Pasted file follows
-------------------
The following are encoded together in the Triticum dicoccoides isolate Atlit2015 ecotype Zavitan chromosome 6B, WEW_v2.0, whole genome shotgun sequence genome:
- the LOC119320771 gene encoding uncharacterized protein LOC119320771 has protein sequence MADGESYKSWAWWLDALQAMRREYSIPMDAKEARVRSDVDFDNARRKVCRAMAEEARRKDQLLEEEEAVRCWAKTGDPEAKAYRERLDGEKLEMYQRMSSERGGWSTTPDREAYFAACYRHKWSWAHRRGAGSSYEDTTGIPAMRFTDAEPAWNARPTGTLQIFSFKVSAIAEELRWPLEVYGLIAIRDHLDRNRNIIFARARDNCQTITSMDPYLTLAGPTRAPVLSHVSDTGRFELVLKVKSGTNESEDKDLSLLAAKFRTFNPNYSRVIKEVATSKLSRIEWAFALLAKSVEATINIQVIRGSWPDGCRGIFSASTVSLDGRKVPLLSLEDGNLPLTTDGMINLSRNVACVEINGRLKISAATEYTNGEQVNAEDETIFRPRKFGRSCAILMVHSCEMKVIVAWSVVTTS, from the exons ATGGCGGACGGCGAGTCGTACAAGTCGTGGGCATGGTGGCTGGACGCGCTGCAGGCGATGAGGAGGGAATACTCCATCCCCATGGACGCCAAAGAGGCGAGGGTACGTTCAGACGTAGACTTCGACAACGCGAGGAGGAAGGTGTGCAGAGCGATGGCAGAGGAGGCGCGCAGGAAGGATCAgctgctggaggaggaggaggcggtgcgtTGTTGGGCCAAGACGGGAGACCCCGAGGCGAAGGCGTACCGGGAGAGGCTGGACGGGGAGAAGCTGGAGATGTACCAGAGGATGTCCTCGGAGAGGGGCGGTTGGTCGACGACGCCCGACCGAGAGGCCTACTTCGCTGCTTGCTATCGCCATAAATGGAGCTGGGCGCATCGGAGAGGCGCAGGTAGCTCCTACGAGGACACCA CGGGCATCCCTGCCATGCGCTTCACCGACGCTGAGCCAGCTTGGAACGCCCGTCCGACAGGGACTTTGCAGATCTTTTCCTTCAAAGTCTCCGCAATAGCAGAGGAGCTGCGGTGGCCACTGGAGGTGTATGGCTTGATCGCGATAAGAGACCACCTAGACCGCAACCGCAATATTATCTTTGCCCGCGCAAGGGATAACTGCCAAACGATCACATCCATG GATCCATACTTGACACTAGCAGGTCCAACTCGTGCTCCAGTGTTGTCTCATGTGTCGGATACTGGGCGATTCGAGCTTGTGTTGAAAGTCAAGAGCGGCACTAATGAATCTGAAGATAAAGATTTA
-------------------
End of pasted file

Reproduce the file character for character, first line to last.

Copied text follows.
The following are encoded together in the Triticum dicoccoides isolate Atlit2015 ecotype Zavitan chromosome 6B, WEW_v2.0, whole genome shotgun sequence genome:
- the LOC119320771 gene encoding uncharacterized protein LOC119320771 has protein sequence MADGESYKSWAWWLDALQAMRREYSIPMDAKEARVRSDVDFDNARRKVCRAMAEEARRKDQLLEEEEAVRCWAKTGDPEAKAYRERLDGEKLEMYQRMSSERGGWSTTPDREAYFAACYRHKWSWAHRRGAGSSYEDTTGIPAMRFTDAEPAWNARPTGTLQIFSFKVSAIAEELRWPLEVYGLIAIRDHLDRNRNIIFARARDNCQTITSMDPYLTLAGPTRAPVLSHVSDTGRFELVLKVKSGTNESEDKDLSLLAAKFRTFNPNYSRVIKEVATSKLSRIEWAFALLAKSVEATINIQVIRGSWPDGCRGIFSASTVSLDGRKVPLLSLEDGNLPLTTDGMINLSRNVACVEINGRLKISAATEYTNGEQVNAEDETIFRPRKFGRSCAILMVHSCEMKVIVAWSVVTTS, from the exons ATGGCGGACGGCGAGTCGTACAAGTCGTGGGCATGGTGGCTGGACGCGCTGCAGGCGATGAGGAGGGAATACTCCATCCCCATGGACGCCAAAGAGGCGAGGGTACGTTCAGACGTAGACTTCGACAACGCGAGGAGGAAGGTGTGCAGAGCGATGGCAGAGGAGGCGCGCAGGAAGGATCAgctgctggaggaggaggaggcggtgcgtTGTTGGGCCAAGACGGGAGACCCCGAGGCGAAGGCGTACCGGGAGAGGCTGGACGGGGAGAAGCTGGAGATGTACCAGAGGATGTCCTCGGAGAGGGGCGGTTGGTCGACGACGCCCGACCGAGAGGCCTACTTCGCTGCTTGCTATCGCCATAAATGGAGCTGGGCGCATCGGAGAGGCGCAGGTAGCTCCTACGAGGACACCA CGGGCATCCCTGCCATGCGCTTCACCGACGCTGAGCCAGCTTGGAACGCCCGTCCGACAGGGACTTTGCAGATCTTTTCCTTCAAAGTCTCCGCAATAGCAGAGGAGCTGCGGTGGCCACTGGAGGTGTATGGCTTGATCGCGATAAGAGACCACCTAGACCGCAACCGCAATATTATCTTTGCCCGCGCAAGGGATAACTGCCAAACGATCACATCCATG GATCCATACTTGACACTAGCAGGTCCAACTCGTGCTCCAGTGTTGTCTCATGTGTCGGATACTGGGCGATTCGAGCTTGTGTTGAAAGTCAAGAGCGGCACTAATGAATCTGAAGATAAAGATTTA